Australian dollar: the currency that can’t catch a break
TOKYO — When Australia’s central bank shocked markets by raising interest rates by half a percentage point last week, twice as much as expected and the largest rise in over 20 years, the news jolted the Aussie dollar higher. For about an hour.
The quick reversal was in keeping with the behavior of a currency that can’t seem to catch a break. At 71.2 U.S. cents in late Friday trading, the Australian dollar was 1.4% lower against its American counterpart than it had been at the start of the week. It is down 8% over the past year.
On its face, that looks surprising. Australia is a commodities-exporting country at a time of booming commodities prices. It is generating trade and current account surpluses. First quarter gross domestic product growth was 0.8%, ahead of market expectations. The unemployment rate is the lowest since 1974.
But global forces are dominating. These will be on display again this week when the policymakers at the Federal Reserve in Washington are expected to raise U.S. interest rates by a half-point of their own. That will be on top of 0.75%-worth of rises already this year.
Junichi Ishikawa, senior foreign exchange strategist at IG Securities, said the Fed’s aggressive moves and the resulting strength of the U.S. dollar are acting as a headwind for the Australian currency.
“It’s the U.S. interest rate that is factored into the market most. Although the Reserve Bank of Australia finally moved to raise rates aggressively, it has not yet caught up with the Fed,” he said.
Forex traders are also nervously watching the latest headlines from Shanghai and Beijing, where new COVID restrictions have been imposed. The Aussie dollar’s performance hangs in large part on the strength of the economy in China, Australia’s biggest trading partner. China imposed two months of lockdown in Shanghai, the country’s biggest city, that ended only a fortnight ago; the speed with which the Chinese economy recovers from that trauma will be key.
Andrew Ticehurst, senior economist at Nomura Australia, said he is “cautious” about China, given Beijing’s zero-COVID policy. “China’s growth momentum is still quite weak. Until the economy fully opens, or until China develops and uses mRNA vaccine itself, its growth momentum will not properly recover.”
China’s official manufacturing purchasing managers’ index (PMI) in May was 49.6 points, below the 50-point line separating contraction from expansion for the third consecutive month. The country also saw a 2.9% fall in its industrial output in April from a year earlier, the largest decline in over two years.
Although the relationship between Beijing and Canberra has soured dramatically in recent years, China remains Australia’s biggest customer and also the largest consumer of major commodities globally. Australia accounts for roughly 60% of China’s iron ore imports, for example, a vital source of raw material for what is the world’s biggest steel industry.
But China’s iron ore imports from January to April fell 7% from the same period last year. Reflecting the sluggish Chinese demand, the benchmark iron ore prices fell 18% to $133 per ton in June from early April.
Australia’s other major commodity exports, coal, gas and wheat, remain elevated in price, but traders have focused on iron for its status as a bellwether of the Chinese market and hence a warning sign for the Aussie dollar. Traders have preferred other commodities currencies, such as the Brazilian real and even the Canadian dollar this year.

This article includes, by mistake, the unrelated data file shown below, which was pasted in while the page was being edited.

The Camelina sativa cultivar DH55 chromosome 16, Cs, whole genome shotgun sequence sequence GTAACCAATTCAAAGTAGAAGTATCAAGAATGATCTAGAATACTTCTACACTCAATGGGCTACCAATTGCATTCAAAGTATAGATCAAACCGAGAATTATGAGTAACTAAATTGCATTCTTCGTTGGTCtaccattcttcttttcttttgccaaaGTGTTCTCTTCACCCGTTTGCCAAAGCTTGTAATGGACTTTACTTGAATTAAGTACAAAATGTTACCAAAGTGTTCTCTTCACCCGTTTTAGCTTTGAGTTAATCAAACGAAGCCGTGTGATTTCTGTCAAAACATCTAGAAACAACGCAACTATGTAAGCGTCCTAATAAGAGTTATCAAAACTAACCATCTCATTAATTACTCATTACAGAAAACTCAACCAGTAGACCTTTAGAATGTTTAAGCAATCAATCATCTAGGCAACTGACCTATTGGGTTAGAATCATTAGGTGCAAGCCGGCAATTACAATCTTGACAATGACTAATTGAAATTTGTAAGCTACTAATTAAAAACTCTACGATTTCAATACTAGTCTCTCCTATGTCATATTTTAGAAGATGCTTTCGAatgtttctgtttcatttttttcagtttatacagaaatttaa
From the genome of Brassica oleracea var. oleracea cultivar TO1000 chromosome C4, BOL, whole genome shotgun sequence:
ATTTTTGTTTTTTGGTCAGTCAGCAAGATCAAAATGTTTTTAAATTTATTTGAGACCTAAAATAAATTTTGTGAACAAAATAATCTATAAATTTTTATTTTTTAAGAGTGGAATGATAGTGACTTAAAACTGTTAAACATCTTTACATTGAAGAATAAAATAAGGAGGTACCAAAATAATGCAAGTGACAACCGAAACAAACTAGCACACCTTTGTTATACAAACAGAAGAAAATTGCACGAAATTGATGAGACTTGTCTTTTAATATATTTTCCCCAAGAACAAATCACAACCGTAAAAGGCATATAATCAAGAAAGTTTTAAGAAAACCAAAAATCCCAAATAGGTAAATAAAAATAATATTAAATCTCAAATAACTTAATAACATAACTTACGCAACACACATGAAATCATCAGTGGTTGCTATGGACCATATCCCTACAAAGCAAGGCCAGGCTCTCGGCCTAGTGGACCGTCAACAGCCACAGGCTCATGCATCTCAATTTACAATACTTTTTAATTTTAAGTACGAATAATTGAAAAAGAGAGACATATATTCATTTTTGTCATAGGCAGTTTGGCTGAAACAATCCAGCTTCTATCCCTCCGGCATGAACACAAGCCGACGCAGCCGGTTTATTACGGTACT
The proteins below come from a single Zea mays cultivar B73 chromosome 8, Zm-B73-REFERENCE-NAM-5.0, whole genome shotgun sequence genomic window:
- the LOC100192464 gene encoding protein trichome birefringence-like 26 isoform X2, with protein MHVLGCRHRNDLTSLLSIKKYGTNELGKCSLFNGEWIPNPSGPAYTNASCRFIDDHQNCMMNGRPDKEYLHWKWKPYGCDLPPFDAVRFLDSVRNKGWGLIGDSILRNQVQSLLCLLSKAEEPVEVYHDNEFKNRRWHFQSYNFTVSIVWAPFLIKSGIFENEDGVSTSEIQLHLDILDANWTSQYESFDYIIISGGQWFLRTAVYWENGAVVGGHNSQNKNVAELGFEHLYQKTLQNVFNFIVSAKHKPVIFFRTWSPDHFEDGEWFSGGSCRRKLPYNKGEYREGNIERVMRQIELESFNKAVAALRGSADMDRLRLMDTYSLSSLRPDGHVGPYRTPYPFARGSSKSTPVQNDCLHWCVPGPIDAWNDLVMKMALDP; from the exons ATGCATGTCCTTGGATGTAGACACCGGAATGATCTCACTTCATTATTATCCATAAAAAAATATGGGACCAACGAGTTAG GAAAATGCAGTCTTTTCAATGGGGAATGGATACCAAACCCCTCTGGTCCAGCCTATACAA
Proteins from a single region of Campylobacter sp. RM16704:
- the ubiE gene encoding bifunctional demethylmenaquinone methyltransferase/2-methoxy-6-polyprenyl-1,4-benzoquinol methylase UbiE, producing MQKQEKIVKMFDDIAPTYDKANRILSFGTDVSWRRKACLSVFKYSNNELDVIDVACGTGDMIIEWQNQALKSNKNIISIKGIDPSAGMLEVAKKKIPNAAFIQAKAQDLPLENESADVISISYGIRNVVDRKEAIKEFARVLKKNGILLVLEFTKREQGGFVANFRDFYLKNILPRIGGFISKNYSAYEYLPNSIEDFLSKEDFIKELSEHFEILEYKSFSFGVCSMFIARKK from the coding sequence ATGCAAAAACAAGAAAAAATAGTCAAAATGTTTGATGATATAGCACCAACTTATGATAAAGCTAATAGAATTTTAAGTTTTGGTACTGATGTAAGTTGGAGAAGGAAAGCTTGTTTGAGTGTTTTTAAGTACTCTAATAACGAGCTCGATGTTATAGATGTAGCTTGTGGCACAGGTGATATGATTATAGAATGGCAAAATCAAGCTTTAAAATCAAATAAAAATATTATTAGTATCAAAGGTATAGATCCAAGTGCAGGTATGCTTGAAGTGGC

Global commodities prices have been kept high by inflation and by moves in some countries to halt exports in order to secure supplies and tamp down price rises at home. Russia’s invasion of Ukraine disrupted supply chains and triggered sanctions affecting its exports.
Doubts remain, though, about how long the price boom can last if higher interest rates bring economic growth down along with inflation.
The Australian dollar’s negative response to last week’s rate rise underscores the dilemma for policymakers not just in Canberra but in central banks across the globe. Commonwealth Bank of Australia on Thursday slashed its forecasts for Australian growth in response to the increase, which comes as the country’s housing market is already wobbly. Central bankers may be “very intent on dropping the inflation rate quickly,” Gareth Aird, the head of Australian economics at CBA, wrote in a client note quoted by Bloomberg. “But this will come at the expense of growth in aggregate demand, particularly household consumption.”
There is also the U.S. economy to worry about, as well as China. “The biggest risk is the slowdown of the U.S. economy as a result of the Fed overkilling the economy with too much hike,” said Daisaku Ueno, chief FX strategist at Mitsubishi UFJ Morgan Stanley Securities. “That will result in a global recession, a fall in commodity prices as well as the Australian dollar.”
Marcel Thieliant, a senior economist at Capital Economics, agreed that “if commodity prices do start to fall again by the end of the year, that will probably also point to a weaker Australian dollar.”
Not everyone is bearish, however. “The resultant [Aussie dollar] surge was short-lived as risk sentiment weakened,” Barclays economists conceded after the rate increase. But they pointed to expectations of more tightening to come. Markets are pricing in additional half-point increases in July and August after Philip Lowe, Governor of the RBA, talked about the “still very low level” of Australian interest rates.
Further moves would go some way to restoring the gap between Australian and U.S. rates, which has narrowed as the Fed has tightened this year. “The move in relative rates should help [the Aussie dollar] over the medium term,” Barclays said.